Thoughts – What is the future of web hosting?

Once upon a time not all that long ago, if you wanted to have a website online, you did a quick search for a hosting provider, settled for a £5/$7 a month shared hosting package which gave a meagre 500mb of storage, 5 pop email accounts and a mySQL database. If you were lucky, you got 1gb monthly bandwidth and 10 ftp accounts to access all that 500mb with…

The good news, times have changed for shared hosting! Well actually I lie, everything’s relevant, now instead of sharing a server with 100 other sites its now more like 1,000 and that “unlimited” space is subject to a fair use policy of around 5gb.

Then there are VPS packages, in my experience are generally woeful and unreliable. I run my sites from a dedicated server, it seamed like this was the most reliable way of hosting one or more sites, the trade off undoubtedly being price. Until now that is.

Cloud computing

You hear the phrase thrown about, its the new buzz word that shared hosting providers use for their site crammed boxes, but what does it actually mean?

Depending on who you talk to, it differs, my interpretation is one or more computers providing infrastructure remotely. My own experiences with cloud computing have been Media temple’s excellent grid service, which was around before the ‘cloud’ term was coined, and Amazon’s AWS.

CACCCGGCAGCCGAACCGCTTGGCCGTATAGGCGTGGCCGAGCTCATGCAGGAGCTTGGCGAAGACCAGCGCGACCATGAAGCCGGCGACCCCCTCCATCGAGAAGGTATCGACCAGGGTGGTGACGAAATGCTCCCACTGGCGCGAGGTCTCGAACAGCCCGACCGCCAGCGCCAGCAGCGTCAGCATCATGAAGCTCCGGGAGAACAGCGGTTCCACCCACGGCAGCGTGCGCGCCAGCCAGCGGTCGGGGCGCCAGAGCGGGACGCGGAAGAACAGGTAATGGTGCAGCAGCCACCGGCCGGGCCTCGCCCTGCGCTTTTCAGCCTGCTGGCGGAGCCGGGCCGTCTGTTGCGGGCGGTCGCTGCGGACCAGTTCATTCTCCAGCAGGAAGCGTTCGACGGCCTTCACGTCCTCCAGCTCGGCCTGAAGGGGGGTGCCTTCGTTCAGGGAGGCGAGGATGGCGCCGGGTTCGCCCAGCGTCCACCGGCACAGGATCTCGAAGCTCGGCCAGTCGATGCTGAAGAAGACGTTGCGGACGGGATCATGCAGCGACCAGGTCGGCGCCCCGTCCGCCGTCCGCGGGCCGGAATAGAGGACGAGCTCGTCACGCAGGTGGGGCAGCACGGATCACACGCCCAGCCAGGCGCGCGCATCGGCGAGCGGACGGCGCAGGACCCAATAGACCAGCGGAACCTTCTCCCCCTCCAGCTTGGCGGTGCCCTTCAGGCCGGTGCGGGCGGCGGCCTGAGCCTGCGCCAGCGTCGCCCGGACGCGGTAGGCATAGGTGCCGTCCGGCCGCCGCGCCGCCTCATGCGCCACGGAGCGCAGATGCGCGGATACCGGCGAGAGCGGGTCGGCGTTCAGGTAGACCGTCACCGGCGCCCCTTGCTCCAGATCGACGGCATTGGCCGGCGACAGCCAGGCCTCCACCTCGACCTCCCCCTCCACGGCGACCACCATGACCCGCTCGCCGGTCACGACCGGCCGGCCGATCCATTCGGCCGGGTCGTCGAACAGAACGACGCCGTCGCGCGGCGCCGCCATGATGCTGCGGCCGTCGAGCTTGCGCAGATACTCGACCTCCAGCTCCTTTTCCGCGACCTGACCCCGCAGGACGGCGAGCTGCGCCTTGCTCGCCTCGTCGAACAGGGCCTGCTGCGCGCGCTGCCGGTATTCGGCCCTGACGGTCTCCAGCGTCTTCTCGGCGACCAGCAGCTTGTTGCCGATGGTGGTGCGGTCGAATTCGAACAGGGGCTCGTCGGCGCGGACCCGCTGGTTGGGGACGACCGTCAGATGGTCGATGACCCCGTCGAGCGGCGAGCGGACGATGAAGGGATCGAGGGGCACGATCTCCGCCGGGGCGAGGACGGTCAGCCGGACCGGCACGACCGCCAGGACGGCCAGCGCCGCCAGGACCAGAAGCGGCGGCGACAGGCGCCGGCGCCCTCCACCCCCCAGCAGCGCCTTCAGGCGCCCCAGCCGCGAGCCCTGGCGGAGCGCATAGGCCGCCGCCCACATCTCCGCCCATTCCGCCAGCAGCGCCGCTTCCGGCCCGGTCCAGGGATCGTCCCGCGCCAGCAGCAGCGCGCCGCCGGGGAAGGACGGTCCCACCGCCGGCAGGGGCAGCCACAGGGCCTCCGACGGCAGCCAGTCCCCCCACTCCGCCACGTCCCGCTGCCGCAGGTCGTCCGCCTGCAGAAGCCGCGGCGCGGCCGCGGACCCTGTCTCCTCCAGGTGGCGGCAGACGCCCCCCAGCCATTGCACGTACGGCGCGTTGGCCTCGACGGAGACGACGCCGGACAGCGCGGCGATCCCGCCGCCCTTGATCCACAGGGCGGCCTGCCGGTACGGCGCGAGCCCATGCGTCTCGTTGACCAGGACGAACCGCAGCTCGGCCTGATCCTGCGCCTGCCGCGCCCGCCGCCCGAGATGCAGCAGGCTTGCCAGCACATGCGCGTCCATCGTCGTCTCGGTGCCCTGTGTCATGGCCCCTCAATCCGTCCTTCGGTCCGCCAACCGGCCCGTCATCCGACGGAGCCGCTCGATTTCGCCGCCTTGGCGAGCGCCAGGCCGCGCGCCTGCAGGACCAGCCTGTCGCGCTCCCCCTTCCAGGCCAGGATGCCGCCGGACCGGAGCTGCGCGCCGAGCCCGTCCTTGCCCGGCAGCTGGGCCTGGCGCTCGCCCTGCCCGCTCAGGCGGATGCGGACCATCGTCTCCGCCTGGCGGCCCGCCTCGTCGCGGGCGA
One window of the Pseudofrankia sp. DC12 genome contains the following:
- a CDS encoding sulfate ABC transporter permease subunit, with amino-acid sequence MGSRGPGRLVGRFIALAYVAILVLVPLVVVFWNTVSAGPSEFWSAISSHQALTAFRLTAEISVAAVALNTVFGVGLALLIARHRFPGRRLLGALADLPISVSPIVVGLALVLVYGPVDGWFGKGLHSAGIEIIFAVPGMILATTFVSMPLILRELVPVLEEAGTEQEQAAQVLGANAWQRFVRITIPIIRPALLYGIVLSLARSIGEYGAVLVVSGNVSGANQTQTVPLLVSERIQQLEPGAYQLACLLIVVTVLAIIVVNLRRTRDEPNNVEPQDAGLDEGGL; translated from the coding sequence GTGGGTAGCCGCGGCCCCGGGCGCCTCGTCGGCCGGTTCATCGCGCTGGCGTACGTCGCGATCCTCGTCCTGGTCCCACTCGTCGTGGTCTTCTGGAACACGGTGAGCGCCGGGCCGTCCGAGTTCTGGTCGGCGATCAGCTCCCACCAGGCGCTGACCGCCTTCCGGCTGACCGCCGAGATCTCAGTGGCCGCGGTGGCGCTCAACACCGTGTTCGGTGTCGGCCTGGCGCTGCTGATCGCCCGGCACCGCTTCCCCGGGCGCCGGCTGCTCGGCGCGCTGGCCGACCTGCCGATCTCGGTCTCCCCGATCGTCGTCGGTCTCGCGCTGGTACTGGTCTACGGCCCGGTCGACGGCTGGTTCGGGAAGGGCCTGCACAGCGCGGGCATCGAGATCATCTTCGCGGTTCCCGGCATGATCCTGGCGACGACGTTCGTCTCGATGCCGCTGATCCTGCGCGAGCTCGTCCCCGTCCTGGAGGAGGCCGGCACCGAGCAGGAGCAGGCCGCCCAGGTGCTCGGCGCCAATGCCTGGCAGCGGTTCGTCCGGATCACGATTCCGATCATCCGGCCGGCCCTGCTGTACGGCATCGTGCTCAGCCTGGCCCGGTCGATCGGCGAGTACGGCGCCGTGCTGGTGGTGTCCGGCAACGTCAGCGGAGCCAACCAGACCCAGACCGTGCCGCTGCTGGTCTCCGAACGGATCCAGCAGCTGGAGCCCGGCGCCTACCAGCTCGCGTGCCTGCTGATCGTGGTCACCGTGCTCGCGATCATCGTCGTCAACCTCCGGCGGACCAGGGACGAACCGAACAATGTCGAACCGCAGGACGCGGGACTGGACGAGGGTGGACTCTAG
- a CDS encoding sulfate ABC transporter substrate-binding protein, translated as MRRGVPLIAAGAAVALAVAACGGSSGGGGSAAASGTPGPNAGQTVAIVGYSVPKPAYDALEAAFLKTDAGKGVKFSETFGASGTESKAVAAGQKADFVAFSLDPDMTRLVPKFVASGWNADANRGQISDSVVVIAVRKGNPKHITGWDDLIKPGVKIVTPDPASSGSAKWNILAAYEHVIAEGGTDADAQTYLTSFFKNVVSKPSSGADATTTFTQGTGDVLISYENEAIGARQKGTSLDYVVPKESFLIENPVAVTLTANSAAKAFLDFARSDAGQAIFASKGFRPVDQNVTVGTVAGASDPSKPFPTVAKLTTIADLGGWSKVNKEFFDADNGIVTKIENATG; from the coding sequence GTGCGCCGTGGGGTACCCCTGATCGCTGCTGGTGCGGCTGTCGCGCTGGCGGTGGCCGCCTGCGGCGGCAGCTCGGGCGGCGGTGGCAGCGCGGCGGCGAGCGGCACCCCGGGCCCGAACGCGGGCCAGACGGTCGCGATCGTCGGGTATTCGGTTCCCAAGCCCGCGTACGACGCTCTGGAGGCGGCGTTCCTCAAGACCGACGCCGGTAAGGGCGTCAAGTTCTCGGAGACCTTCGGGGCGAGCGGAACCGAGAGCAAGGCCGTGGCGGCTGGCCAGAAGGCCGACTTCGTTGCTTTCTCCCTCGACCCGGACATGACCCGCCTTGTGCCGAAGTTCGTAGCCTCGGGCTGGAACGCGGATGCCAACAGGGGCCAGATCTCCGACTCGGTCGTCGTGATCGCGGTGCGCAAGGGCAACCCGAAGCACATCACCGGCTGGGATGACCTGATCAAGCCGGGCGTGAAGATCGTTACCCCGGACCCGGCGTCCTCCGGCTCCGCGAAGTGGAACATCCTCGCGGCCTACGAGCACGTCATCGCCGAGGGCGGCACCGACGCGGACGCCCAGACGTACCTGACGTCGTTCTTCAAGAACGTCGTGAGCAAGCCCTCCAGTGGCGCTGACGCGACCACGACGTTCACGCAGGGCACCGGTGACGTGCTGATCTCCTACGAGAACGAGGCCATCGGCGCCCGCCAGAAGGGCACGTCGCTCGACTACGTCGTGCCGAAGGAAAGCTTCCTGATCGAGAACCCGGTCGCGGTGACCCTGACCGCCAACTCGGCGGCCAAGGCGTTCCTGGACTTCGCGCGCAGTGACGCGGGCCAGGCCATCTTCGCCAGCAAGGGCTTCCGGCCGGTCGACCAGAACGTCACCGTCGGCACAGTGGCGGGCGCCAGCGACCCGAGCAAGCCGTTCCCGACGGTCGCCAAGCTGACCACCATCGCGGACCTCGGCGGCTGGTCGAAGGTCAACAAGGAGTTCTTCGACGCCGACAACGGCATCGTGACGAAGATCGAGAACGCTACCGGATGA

With the introduction of Amazon’s EC2 service, I really struggle to see how users with higher end requirements can even consider a conventional service, VPN or dedicated server. Install a Ubuntu instance and every one of my tutorials (apart from pi specific performance ones) would work to get you up and running. When my renewal comes around on my dedicated box I will be making the jump!

Raspberry Pi

And then there’s the Raspberry Pi, the cheap little computer that is only going to get more powerful over time. When I created this site, it was a small personal experiment to see if it could run Apache2, it worked, so then came PHP and MySQL, yet again, no problems. Then came the question, can I reliably run a WordPress site from one? Yes, and this site serves 14,000 monthly visits, all on a Raspberry Pi (with some tweaking).

Home connections are getting quicker, people are more technologically savvy, and if I don’t write some program to set up a LAMP with control panel for the Raspberry Pi, its only a matter of time before someone else does.

This begs the question, with the giants of Amazon’s stature covering the high requirement market, and a £30 computer easily capable of covering the other with small businesses and individuals self-hosting, where do the likes of Fasthosts, 1&1, easyspace etc fit in, in the future? What are your thoughts? Sound them below!


Web Developer living in Manchester, working for Studio Skylab ( Views and thoughts are my own.

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5 Responses

  1. Tim Chapman says:

    I currenlty have 4 domains hosted with godaddy. I pay roughly $200 dollars a year for some what unreliable hosting though that does included the domain names. And currently pay $40 a month for home ADSL2.